Female genital mutilation is forbidden in Islam: Dar Al-Ifta

Highly-ranking Egyptian Muslim institution Dar Al-Ifta Al-Misriyyah recently confirmed in a press statement that female genital mutilation (FGM) is religiously forbidden due to it’s negative impact on physical and mental well-being.
The statement came as a response to the Tadwin Center for Gender Studies, who has urged the Sheikh of Al-Azhar to reconsider unreliable fatwas released by some members of the faculty of Al-Azhar University who claim FGM is a religious necessity based on weak Hadith.
“This act has no religious origin, it only dates back to inherited traditions and customs and the biggest evidence for not being a religious duty for women is that the Prophet Muhammad had not circumcised his daughters,” the statement said.


Dar Al-Ifta said that female genital mutilation has been practiced by some Arab tribes due to certain circumstances that has now been changed, and its negative physical and psychological effects have been detailed by most doctors.

The statement pointed out that Dar Al-Ifta supported their position with scientific research issued by accredited medical institutions and objective international health organizations, which prove the severe harm and negative consequences of FGM.

Dar Al-Ifta warned people from listening to unreliable fatwas issued by those who are medically and religiously unaccredited and urge people not to let their daughters undergo FGM; ” prohibiting this act in this era is the most adequate decision that comes in accordance to Islamic Sharia” the statement said.

The National Population Council announced in February that the prevalence of female genital mutilation (FGM) among teenage girls aged 15-17 dropped in Egypt from 74 percent to 61 percent from the years 2008-2014.

Dar al-Ifta is assigned to draw upon the Quranic scripture and prophets’ teachings, and has consulted jurists throughout history to help Muslims live their lives according to the principles of Islam.


Female Genital Mutilation violates human rights, Muslim groups say as campaign in launched in Dublin

Everyone should respect the law banning female genital mutilation (FGM) and support the global campaign calling for an end to the practice, three Muslim groups have said.

The Irish Muslim Peace & Integration Council (IMPIC), the Al-Mustafa Islamic Centre Ireland and the Ifrah Foundation said FGM was a violation of human rights.

The groups joined in the criticism of remarks by an Irish Muslim cleric advocating female circumcision.

Dr Ali Selim of the Islamic Cultural Centre of Ireland told RTE last week that female circumcision should be carried out if a doctor advised it needed to be done.

“We see female circumcision in the same way we see male circumcision,” Dr Selim said.

“It might be needed for one person and not another, and it has to be done by a doctor and practised in a safe environment,” he said.

Dr Selim’s comments came as Ifrah Ahmed, a survivor of the practice, launched #MeTooFGM, a worldwide social media campaign against FGM.

The 29-year-old, who was born in Somalia, said FGM is happening outside of developing countries, including reports of it occurring in the UK.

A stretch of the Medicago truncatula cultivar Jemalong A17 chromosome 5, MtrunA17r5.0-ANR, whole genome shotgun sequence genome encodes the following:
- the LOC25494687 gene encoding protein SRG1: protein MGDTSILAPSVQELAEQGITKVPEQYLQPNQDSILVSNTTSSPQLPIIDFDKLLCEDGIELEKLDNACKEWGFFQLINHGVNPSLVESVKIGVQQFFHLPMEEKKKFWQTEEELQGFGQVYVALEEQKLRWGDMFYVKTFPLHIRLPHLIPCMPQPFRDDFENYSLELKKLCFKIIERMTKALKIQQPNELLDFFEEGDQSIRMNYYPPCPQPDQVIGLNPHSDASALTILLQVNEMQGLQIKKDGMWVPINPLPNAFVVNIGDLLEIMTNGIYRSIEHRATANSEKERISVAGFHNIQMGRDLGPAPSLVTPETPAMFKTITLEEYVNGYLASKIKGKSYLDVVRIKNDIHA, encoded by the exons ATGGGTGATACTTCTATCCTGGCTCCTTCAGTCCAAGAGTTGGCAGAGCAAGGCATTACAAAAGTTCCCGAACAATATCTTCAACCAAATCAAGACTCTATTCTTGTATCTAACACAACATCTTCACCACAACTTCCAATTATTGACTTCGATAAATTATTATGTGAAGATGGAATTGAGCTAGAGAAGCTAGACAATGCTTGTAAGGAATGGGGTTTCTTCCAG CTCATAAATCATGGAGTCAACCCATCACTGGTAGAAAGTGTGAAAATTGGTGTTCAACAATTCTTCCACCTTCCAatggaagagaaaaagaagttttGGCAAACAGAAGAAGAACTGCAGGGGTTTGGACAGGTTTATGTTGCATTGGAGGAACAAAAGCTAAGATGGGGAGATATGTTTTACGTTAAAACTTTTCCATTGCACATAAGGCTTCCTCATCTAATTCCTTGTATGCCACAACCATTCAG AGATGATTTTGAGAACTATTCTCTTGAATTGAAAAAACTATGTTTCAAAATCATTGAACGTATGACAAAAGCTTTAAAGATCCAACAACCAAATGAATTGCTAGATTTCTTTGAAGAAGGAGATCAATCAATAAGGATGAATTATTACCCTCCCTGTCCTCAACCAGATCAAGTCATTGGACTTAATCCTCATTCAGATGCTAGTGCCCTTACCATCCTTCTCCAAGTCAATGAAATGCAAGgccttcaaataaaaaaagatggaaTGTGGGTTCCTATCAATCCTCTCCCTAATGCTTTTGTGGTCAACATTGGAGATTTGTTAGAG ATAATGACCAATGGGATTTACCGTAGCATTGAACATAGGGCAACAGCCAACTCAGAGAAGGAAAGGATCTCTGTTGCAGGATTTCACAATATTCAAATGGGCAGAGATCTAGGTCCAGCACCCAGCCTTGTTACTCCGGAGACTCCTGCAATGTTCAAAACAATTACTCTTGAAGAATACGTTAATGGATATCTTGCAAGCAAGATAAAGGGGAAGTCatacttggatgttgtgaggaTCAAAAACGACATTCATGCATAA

Ifrah Foundation founder Ms Ahmed, Ifrah Foundation board member Dr Chris Fitzpatrick and IMPIC chairman Shaykh Dr Umar Al-Qadri met in Dublin on Monday to voice their opposition.

“There is no medical, religious or cultural justifications for FGM,” they said.

“Muslim leaders and scholars categorically reject that the practice offers any benefits and considers it in direct contradiction to the basic tenets of Islam.

“FGM is associated with serious medical complications in young girls and women. It is also associated with complications relating to childbirth and is responsible for the deaths of mothers and babies in counties where it is practised.”

The groups added: “[We] call on all Irish Muslims to respect the law in relation to FGM in Ireland and supports the global campaign to end FGM.”

IMPIC and the Al-Mustafa Islamic Centre in Ireland are backing Ms Ahmed’s global campaign.

Health Minister Simon Harris and Trinity College Dublin, where Dr Selim is a part-time language teacher were among those who have been critical of Dr Selim.

On Sunday Mr Harris tweeted: “Female genital mutilation is never ever justifiable, has no place in healthcare, is illegal, dangerous, can have a devastating impact & is a violation of human rights.”

A spokesman for Trinity College Dublin said university teachers and students believed the practice was always wrong.

FGM comprises all procedures involving altering or injuring female genitalia for non-medical reasons and is recognised internationally as a violation of the human rights of girls and women.

It is estimated that at least 200 million girls and women alive today have undergone some form of FGM, according to the UN.

Girls aged 14 and younger represent 44 million of those who have been cut, most commonly in Gambia, Mauritania and Indonesia.

The procedure is mostly carried out on young girls between infancy and age 15, the UN protest organisers said.

It causes severe bleeding and health issues including cysts, infections, infertility and complications in childbirth.

The #MeToo movement began after claims of serious sexual misconduct surfaced in Hollywood allegedly involving producer Harvey Weinstein, which he denies.